ARE YOU CONCERNED about Tehran's drive for nuclear weapons? Political scientist Kenneth Waltz isn't. A senior research scholar at Columbia University and former president of the American Political Science Association, Waltz writes in the new issue of Foreign Affairs that it's time we learned to stop worrying and love the Iranian bomb.
Waltz's piece -- prominently featured on the cover of the Council on Foreign Relations' flagship journal -- is headlined "Why Iran Should Get the Bomb." The US government and its allies in Europe, Israel, and the Arab world may regard the prospect of a nuclear-armed Iran as the gravest security threat the world currently faces. But Waltz, a leader of the neo-realist school of international relations, urges all of them to take a chill pill. Nukes in the hands of the mullahs would not be the worst outcome of the present crisis, he argues. "In fact, it would probably be the best possible result: the one most likely to restore stability to the Middle East."
In a nutshell, Waltz's view is that what makes the Middle East dangerously unstable is that while Israel has nuclear weapons, its most fanatical enemies don't. "It is Israel's nuclear arsenal, not Iran's desire for one, that has contributed most to the current crisis," he writes. "Power, after all, begs to be balanced."
But wouldn't a violent and extremist regime like Iran's -- a key patron of international terrorism, a brutal suppressor of human rights, an exporter of jihad, and an open exponent of wiping Israel "off the map" -- be even more dangerous if its ballistic missiles were topped with nuclear warheads? On the contrary, says Waltz: "History shows that when countries acquire the bomb, they feel increasingly vulnerable and become acutely aware that their nuclear weapons make them a potential target in the eyes of major powers. This awareness discourages nuclear states from bold and aggressive action."
Nor does Waltz lie awake at night worrying about a nuclear proliferation spiral should Tehran get the bomb. "Once Iran crosses the nuclear threshold, deterrence will apply," he assures his readers. "No other country in the region will have an incentive to acquire its own nuclear capability, and the current crisis will finally dissipate."
If Waltz's breezy nonchalance (a condensed version was published under the headline "Iranian nukes? No worries") strikes you as outlandish, you aren't alone. Daniel Pipes of the Middle East Forum calls it "the single most preposterous analysis by an allegedly serious strategist of the Iranian quest for a nuclear weapon." To the American Enterprise Institute's Gary Schmitt, a former staff director of the Senate Select Committee on Intelligence, it recalls Alfred E. Neuman's mantra: "What, me worry?" The notion that Israel's nuclear capability destabilizes the Middle East is almost self-refuting: Would a non-nuclear Israel be less vulnerable to attack -- or more so?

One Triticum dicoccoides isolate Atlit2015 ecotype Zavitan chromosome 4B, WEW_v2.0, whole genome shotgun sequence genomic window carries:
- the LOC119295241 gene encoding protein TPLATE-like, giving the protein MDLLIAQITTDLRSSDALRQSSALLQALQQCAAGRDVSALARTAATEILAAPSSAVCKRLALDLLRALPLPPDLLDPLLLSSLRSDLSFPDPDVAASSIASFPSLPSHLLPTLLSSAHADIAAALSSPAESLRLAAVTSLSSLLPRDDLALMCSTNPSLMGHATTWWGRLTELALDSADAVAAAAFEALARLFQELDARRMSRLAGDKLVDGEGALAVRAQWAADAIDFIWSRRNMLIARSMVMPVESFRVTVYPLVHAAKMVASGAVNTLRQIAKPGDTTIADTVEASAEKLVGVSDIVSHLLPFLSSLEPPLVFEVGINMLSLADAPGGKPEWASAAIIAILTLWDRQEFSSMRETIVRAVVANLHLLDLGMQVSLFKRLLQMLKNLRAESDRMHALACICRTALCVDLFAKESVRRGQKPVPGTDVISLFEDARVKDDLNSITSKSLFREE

As for the calming effect of an Iranian bomb, that's hard to square with the Arab world's alarm at the prospect: "If Iran develops a nuclear weapon," Saudi Prince Turki al-Faisal has warned, "we will have to follow suit."
Nuclear weapons will make Tehran more reasonable? Really?
Yet the appeal of Waltz's view should not be underestimated, especially as the West approaches the ultimate red line -- the moment when Iran's nuclear facilities will be too far advanced to be taken out in a pre-emptive strike. Faced with the prospect of military action to stop an evil regime, there will always be those hungry for reassurance that everything will work out as long as we do nothing.
Waltz has been preaching his more-nukes-are-safer-nukes sermon for quite some time. "It's been proven without exception," he insisted in 2007, "that whoever gets nuclear weapons behaves with caution and moderation." As far back as 1981 he was arguing that "the measured spread of nuclear weapons is more to be welcomed than feared."
But Iran is not like Russia, India, China, or the other existing members of the nuclear club. Time and again Iran has called explicitly for the extermination of Israel, while making clear that it sees nuclear weapons as a practical means to that end. "The use of even one nuclear bomb inside Israel will destroy everything," Iranian president Hashemi Rafsanjani baldly explained in 2001. "However, it will only harm the Islamic world. It is not irrational to contemplate such an eventuality." Tehran still contemplates it. Just weeks ago, a news release from Iran's FARS News Agency was headlined: "Top Commander Reiterates Iran's Commitment to Full Annihilation of Israel."
Let a regime that hungers for apocalypse and genocide get the bomb? Welcome it? Even Dr. Strangelove wouldn't go that far.
(Jeff Jacoby is a columnist for The Boston Globe).
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